Bitterballen are a smaller, rounder version of sausage-shaped croquettes. Typically containing meat ragout, these deep-fried delicacies are often served as a snack in Dutch bars and cafés, and may also form part of a selection of fried finger foods, called bittergarnituur.
While often translated as "bitter balls," this delicacy does not have a bitter taste. The name, in fact, refers to the tradition of serving these deep-fried snacks with bitters, such as jenever, although they are more often enjoyed with beer these days. And a mighty fine combination that is, we might add.
There are countless variations on the theme, from veal to vegetable, and from shrimp to cheese, but this beef version is a classic. Just serve with a smooth mild mustard, such as Dijon, and enjoy!
- For the Meat:
- 2 lbs./1 kg. stewing beef
- 1 large onion (quartered)
- 1/2 tsp. black peppercorns
- 1 bay leaf
- 2 cloves
- Few sprigs fresh thyme
- For the Beef Balls:
- 4 oz./100 g. butter
- 1 cup/120 g. all-purpose flour
- 2 shallots (chopped)
- 2 cups/500 ml. milk
- 2 cups/500 ml. beef stock (made from cooking the meat)
- 5 sheets unflavored gelatin (or 5 tsp. powdered unflavored gelatin)
- 1/2 cup cold water
- Salt (to taste)
- Pepper (to taste)
- Nutmeg (to taste)
- 1 bunch flat-leaf parsley (finely chopped)
- 1 tbsp. Dijon mustard
- For the Breading:
- 1/2 cup all-purpose flour
- 1 to 2 large eggs (beaten)
- 4 cups breadcrumbs (fresh)
Note: while there are multiple steps to this recipe, these bitterballen are broken down into workable categories to better plan for cooking.
Cook the Beef
- Place the beef in a large pan with just enough water to cover the meat. Bring to a simmer.
- Skim off the foam and add the onion, peppercorns, bay leaf, cloves, and thyme.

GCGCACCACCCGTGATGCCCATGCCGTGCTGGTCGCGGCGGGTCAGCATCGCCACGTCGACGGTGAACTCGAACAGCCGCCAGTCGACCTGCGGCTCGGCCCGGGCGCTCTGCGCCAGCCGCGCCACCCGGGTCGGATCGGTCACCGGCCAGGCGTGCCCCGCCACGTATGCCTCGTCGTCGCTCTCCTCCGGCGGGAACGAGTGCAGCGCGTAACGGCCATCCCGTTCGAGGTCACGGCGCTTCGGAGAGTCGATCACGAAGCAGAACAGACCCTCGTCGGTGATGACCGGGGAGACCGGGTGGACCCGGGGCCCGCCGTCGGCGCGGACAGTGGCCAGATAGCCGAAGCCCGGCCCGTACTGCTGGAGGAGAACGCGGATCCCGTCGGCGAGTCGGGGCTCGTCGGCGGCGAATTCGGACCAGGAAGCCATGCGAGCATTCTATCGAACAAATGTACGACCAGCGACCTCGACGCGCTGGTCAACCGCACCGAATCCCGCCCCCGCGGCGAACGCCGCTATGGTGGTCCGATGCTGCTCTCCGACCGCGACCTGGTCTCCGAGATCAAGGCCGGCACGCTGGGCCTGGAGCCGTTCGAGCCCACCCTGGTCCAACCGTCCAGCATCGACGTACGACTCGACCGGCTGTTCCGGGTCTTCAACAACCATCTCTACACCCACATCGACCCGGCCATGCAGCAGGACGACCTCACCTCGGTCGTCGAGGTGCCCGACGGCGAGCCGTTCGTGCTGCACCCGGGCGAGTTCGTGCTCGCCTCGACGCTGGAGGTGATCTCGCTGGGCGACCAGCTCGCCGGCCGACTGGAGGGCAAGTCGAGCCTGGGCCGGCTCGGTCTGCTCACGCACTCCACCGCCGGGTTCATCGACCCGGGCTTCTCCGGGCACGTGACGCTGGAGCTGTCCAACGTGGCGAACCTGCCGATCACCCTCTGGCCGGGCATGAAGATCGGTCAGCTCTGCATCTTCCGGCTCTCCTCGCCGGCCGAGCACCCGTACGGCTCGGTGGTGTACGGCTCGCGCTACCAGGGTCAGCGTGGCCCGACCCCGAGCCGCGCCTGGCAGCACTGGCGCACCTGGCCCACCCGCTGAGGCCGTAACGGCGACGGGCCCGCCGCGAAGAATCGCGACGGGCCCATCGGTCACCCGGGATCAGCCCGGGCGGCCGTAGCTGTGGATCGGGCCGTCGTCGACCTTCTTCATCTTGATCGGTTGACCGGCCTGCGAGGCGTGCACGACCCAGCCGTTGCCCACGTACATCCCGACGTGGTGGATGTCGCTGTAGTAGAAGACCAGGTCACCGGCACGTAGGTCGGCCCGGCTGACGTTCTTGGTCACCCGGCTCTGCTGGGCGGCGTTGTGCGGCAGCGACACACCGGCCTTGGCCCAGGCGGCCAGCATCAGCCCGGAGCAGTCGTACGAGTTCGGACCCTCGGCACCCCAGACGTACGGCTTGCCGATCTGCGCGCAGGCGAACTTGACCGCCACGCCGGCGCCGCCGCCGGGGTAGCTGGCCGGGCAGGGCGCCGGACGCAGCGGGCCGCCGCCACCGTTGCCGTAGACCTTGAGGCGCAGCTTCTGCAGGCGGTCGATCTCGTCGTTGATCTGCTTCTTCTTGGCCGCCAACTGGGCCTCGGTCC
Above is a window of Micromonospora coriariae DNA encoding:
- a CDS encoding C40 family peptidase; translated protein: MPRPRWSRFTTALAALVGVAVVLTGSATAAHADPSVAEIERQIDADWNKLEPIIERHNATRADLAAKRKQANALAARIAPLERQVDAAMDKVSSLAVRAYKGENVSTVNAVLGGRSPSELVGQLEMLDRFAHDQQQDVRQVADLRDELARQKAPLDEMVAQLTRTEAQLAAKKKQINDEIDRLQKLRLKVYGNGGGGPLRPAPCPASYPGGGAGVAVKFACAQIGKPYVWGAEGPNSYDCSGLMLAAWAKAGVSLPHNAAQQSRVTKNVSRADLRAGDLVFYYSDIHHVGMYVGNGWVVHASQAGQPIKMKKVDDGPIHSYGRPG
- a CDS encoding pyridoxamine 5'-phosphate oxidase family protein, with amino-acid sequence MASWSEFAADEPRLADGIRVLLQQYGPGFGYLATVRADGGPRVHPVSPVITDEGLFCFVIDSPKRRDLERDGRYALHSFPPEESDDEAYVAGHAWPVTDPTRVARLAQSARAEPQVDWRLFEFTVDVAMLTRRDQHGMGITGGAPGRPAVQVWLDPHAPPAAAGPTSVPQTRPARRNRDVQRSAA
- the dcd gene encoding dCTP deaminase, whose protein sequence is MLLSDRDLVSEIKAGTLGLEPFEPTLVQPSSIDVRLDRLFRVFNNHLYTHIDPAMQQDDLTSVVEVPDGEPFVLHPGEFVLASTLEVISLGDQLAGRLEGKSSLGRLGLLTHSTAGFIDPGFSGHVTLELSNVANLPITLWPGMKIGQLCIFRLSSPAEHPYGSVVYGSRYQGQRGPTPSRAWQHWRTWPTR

- Bring back to a boil, reduce the heat and let simmer for a few hours until the meat is tender.
- Remove the meat and let it cool.
- Strain the cooking liquid and set aside to use later.
- When the meat is cool, cut it into small cubes.
Make the Beef Ball Mixture
- In a large skillet, make a roux with the butter, flour, and chopped shallots.
- Use the roux to make a salpicon (see the Note below) by adding the milk and 2 cups of the strained beef cooking liquid.
- Let it come to a boil, reduce the heat, and let it simmer for 30 minutes, stirring frequently.
- Dissolve the gelatin in 1/2 cup cold water and add to the simmering salpicon, stirring regularly.
- Add the salt, pepper, nutmeg, parsley, mustard, and diced beef, mixing well.
- Cover with plastic wrap and refrigerate until cold.
Shape and Fry the Beef Balls
- Roll heaped teaspoons of the salpicon mixture into neat, even-sized balls -- about 60 in total.
- Bread them twice.
- Meanwhile, heat the oil in a deep fryer to 356 F (180 C).
- Fry the bitterballen in batches until golden.
- Remove from fryer and drain on paper toweling.
- Serve them hot with Dijon mustard.
Note: Salpicon is a French term that refers to a preparation made of one or more cooked ingredients that are minced or diced, and bound with a sauce.
|Nutritional Guidelines (per serving)|
|Total Fat||13 g|
|Saturated Fat||6 g|
|Unsaturated Fat||5 g|
|Dietary Fiber||2 g|